A humble, courteous, honest, loving and gentle girl,
Without disguise, without trickery, who without wickedness
Keeps with all her heart her simple love,
Much preferring to be put to death a hundred times
Than to break her word when she has promised it;
Then you must honour her while you live
As a rare jewel most infrequently found.
“He certainly deserves the hottest fires
Of terrible storms upon his head
Who deceives a maid, especially when
She gives herself to us heart and body.“
 
Isn’t it a great delight when we’re travelling
To meet someone who with equal bravery
Wishes to a company us and like us to journey
Over torrents and rocks, tiresome to cross?
And isn’t it a great delight to find a girl
Who helps us on this life’s wretched journey,
Who without being burdened or full of harshness
Treats her lover’s heart faithfully?
 
Tell them, then, if perchance the fair Cassandre
Had showed herself a little courteous and tender towards me,
And full of pity had sought to cure
The ills with which her fair eyes had put me to death those ten years;
If not with her body but with just a single glance
She’d been willing to soothe my poor, ill heart,
I’d not have left her, let my witness be
That young winged child who watches over love-affairs.
 
But seeing how she always continued more proud
I unbound myself from all my first love
To love with it another in the country of Anjou,
Where Love now keeps me under his yoke.
[A love] which I will immediately abandon if she
Is to me as Cassandre was, proud and rebellious,
To find another, so that one day I may see
My love returned with an equal love,
Feeling the affection of another within myself:
“For a man is a complete fool to love if he isn’t loved.”
 
So, if someone afterwards chooses to blame me that
I am no more as grave in my verse as I was
At the beginning, when the Pindaric mood
Puffed up in swollen words my magniloquent voice;
Then tell him that love does not sigh
In high-flown grave verse, but in a fine low style,
Pleasant and popular, like that of Tibullus,
The ingenious Ovid and the learned Catullus.
The son of Venus hates ostentation:
Enough that we sing his passions to him truly
Without bombast or disguise, in a charming sweet style
Flowing with a gentle sound like a tinkling spring.
Those who do otherwise do a bad turn
To simple Venus and her son Love.
 
If it should happen one day that with bold voice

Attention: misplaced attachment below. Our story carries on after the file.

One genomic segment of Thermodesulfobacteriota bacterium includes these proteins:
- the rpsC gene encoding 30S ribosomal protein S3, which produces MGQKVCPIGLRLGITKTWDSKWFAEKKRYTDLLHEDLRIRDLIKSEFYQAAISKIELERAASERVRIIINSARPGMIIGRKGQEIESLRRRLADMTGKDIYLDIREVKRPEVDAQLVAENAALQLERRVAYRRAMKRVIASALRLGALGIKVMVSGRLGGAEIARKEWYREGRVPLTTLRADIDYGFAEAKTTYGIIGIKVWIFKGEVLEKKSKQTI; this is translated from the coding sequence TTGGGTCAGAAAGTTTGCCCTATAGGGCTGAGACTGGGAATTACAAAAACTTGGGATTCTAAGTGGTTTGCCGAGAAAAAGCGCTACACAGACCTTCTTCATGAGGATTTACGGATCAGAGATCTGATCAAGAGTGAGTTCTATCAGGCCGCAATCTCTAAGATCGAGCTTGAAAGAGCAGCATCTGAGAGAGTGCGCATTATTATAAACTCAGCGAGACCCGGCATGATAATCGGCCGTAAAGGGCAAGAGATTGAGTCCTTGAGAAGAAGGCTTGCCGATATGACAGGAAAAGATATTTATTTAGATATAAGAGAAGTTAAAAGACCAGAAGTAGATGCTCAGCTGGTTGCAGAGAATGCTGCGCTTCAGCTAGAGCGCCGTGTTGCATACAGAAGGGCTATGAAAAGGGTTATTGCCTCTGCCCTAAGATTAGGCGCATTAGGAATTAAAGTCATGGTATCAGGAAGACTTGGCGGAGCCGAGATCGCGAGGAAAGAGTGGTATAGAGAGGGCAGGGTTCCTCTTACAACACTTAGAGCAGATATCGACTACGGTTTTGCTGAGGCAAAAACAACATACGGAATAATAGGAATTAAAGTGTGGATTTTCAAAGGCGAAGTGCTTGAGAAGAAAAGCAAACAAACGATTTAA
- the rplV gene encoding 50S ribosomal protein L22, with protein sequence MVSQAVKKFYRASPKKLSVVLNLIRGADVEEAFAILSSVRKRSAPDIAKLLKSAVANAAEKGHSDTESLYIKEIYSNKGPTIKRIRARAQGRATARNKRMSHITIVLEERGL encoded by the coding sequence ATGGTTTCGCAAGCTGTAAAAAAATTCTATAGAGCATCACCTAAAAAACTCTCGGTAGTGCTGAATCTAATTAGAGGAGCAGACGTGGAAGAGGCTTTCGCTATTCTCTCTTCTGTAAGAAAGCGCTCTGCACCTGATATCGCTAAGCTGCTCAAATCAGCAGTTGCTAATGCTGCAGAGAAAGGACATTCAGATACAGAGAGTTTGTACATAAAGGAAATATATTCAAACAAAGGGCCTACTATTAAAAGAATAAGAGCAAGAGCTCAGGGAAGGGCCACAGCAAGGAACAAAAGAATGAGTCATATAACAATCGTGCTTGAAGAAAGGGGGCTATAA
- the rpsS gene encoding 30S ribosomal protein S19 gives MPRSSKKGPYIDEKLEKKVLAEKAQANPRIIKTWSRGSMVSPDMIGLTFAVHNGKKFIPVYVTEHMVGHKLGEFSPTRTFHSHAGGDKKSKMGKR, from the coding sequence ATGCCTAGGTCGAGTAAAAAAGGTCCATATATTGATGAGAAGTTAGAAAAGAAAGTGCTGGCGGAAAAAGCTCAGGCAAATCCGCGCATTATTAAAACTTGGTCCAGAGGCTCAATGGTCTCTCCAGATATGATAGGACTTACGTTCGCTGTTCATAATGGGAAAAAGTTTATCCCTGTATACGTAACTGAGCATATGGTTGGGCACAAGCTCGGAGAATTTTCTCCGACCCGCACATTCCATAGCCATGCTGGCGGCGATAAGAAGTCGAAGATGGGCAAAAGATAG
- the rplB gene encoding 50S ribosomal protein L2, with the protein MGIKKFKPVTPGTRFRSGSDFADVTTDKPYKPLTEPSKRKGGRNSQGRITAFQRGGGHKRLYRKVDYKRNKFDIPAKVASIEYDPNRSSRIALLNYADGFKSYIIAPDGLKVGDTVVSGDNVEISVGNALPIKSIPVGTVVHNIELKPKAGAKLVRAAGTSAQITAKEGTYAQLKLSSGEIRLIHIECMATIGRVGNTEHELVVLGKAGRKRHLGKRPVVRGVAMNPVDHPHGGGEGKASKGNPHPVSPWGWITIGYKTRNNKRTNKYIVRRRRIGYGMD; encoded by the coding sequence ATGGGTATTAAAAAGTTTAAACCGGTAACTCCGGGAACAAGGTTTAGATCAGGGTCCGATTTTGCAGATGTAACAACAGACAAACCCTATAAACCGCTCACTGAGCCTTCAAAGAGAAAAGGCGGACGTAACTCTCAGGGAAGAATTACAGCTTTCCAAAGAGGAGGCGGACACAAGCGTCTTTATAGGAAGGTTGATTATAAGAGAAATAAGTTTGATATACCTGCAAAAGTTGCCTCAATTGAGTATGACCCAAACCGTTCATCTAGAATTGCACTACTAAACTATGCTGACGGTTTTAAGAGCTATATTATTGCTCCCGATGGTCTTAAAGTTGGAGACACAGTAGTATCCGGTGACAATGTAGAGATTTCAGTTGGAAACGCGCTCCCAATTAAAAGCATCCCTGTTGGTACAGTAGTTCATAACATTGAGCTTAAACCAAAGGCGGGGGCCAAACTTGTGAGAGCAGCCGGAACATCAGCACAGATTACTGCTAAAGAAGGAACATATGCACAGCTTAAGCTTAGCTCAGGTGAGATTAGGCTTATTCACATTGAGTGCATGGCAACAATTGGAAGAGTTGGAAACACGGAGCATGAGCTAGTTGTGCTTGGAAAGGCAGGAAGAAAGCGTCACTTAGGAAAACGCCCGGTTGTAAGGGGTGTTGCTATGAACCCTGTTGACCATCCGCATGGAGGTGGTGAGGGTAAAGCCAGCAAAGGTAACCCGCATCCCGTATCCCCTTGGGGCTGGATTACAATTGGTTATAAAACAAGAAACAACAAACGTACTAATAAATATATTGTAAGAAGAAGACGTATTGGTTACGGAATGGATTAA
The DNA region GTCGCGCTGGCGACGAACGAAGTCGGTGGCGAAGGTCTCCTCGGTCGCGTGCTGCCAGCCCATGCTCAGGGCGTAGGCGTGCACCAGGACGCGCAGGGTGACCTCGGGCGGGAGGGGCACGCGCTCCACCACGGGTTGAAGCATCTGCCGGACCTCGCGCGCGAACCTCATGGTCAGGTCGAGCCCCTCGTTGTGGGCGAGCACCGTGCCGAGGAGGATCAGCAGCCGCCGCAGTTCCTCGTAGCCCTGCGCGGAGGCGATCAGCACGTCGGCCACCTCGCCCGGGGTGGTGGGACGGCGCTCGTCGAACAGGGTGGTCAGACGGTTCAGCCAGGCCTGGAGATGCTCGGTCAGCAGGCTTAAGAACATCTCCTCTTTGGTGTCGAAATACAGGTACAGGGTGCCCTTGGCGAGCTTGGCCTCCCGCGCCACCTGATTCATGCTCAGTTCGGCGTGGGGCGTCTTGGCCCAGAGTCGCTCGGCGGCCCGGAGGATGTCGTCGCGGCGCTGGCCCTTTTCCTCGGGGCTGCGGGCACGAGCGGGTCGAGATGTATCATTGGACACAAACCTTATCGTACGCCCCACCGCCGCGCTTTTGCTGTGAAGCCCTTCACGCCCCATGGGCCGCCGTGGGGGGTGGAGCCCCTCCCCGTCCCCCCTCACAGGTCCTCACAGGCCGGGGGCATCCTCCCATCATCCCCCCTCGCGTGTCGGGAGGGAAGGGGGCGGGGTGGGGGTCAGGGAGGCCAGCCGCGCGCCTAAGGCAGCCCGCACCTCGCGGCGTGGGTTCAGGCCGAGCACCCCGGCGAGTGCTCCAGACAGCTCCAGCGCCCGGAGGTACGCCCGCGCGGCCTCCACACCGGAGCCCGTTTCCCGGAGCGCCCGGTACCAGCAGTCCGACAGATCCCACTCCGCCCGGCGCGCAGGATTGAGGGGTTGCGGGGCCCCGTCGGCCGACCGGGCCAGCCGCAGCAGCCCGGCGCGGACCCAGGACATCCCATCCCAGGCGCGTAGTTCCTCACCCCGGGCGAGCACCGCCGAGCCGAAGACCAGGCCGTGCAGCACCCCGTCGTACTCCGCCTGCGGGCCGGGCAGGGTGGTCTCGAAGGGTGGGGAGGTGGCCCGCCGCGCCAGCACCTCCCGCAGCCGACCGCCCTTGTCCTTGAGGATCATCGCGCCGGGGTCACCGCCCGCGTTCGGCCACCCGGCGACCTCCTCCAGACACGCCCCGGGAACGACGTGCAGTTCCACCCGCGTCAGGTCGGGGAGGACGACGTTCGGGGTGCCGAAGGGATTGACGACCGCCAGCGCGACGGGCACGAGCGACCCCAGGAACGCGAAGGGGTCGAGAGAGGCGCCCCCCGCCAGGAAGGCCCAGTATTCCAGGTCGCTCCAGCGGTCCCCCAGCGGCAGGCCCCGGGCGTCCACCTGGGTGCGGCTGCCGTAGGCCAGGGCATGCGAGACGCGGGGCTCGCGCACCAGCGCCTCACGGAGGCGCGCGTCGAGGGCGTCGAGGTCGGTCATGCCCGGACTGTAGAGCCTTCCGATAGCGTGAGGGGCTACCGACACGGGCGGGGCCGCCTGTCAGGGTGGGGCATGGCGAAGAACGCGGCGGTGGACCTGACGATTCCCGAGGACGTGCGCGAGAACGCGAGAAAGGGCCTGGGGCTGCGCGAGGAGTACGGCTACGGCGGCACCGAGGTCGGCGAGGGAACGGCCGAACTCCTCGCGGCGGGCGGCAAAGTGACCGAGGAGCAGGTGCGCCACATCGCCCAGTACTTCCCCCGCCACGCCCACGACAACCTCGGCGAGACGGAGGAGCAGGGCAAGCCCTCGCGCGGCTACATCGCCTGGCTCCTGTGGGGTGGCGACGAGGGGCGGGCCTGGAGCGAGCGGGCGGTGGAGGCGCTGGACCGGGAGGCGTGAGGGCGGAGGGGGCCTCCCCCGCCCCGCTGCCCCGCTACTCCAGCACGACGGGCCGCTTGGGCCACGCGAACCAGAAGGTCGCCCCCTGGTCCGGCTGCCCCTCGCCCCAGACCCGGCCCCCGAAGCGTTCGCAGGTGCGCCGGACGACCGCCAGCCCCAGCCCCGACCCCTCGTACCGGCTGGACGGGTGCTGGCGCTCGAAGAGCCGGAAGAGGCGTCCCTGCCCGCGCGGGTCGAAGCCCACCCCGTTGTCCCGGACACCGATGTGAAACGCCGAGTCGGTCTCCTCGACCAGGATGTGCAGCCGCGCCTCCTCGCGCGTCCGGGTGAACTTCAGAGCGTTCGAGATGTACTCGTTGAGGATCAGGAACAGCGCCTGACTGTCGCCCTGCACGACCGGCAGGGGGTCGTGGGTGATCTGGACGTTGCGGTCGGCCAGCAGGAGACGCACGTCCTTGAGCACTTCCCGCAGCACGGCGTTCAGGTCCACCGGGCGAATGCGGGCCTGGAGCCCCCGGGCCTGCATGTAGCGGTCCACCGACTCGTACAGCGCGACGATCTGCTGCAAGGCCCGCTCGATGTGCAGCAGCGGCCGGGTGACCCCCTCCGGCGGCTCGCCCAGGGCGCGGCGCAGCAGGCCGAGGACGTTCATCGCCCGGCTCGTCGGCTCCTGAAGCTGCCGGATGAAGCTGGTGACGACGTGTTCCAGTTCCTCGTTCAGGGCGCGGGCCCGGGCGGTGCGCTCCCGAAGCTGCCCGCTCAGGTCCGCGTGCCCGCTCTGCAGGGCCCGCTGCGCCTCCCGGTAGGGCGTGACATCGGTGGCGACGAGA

I enliven the stage with some tragedy
Grave and sententious, then I shall show
How loud the strings of my little learning can sound.
And if I encounter passion in my verse
I shall boldly set my Muses against it,
And make a tragic dialogue resound with high-flown
And serious tones (assuming the tragic buskin).
But while I focus on the passions of Love,
In lower style I prefer to employ a sweeter Muse.
 
I do not want these verses, stripped of ornament,
To enter some school, or a worthy regent
To read me for show; it’s enough if my beloved
Touches it with the hand in which she holds my life.
For I am satisfied if she approves
This work which I dedicate, consecrated, at her feet.
 
 
 

 

A few words of commentary on these 200 lines:- the rhinoceros (or, in the earlier version, elephant) has a ‘subtle’ nose, one good for smelling out the good and the bad: ‘sharp’, we could more easily say in English, but while it’s obvious which sort of ‘sharpness’ the elephant’s nose has, it’s perhaps less so for the rhinoceros where a ‘sharp’ nose could refer to its horn not its sensitivity.- Ronsard’s cynicism about Petrarch’s chaste relationship with Laura is perhaps also a corrective to those scholars who think Ronsard’s own affairs were more imagined than real?  His harsh words about women, implicitly applied to Cassandra, should not be taken too literally: he speaks elsewhere of still loving her.

– there’s a cluster of classical references in the middle of the poem:  the Augean stables, cleaning whose filth was one of Heracles’ ‘impossible’ tasks;  Helen of Troy, taken back by Menelaus after Troy’s fall as she was still the most beautiful woman in the world, though her continuing love for Paris is largely a Ronsardian invention (in Homer, she and Menelaus are genuinely reconciled)

– Ronsard invents, too, Penelope’s unfaithfulness to Odysseus with her troop of suitors – in the Odyssey she famously remains loyal; his son Telemachus journeys to Sparta seeking information from Menelaus at the goddess Athene’s prompting, not sent away by Penelope; and Circe did not offer Odysseus immortality but threatened to turn him into a pig like his followers!  Ronsard has, ironically because it would be obvious to all his readers, twisted the Greek tale on its head. However, at the same time he demonstrates his wide and deep reading: in a pretty obscure Pindar fragment, but as far as I know nowhere else, Penelope is indeed said to be Pan’s mother (the father, though, Apollo not one or several human suitors!)

– where Ronsard turns to his new love in Anjou, he says “Je desliay du tout mon amitié premiere, / Pour en aimer une autre en ce païs d’Anjou“; that “en” technically means that he is giving Marie his first love, transferring it from Cassandre: this is not a new love, but the old one with a new subject.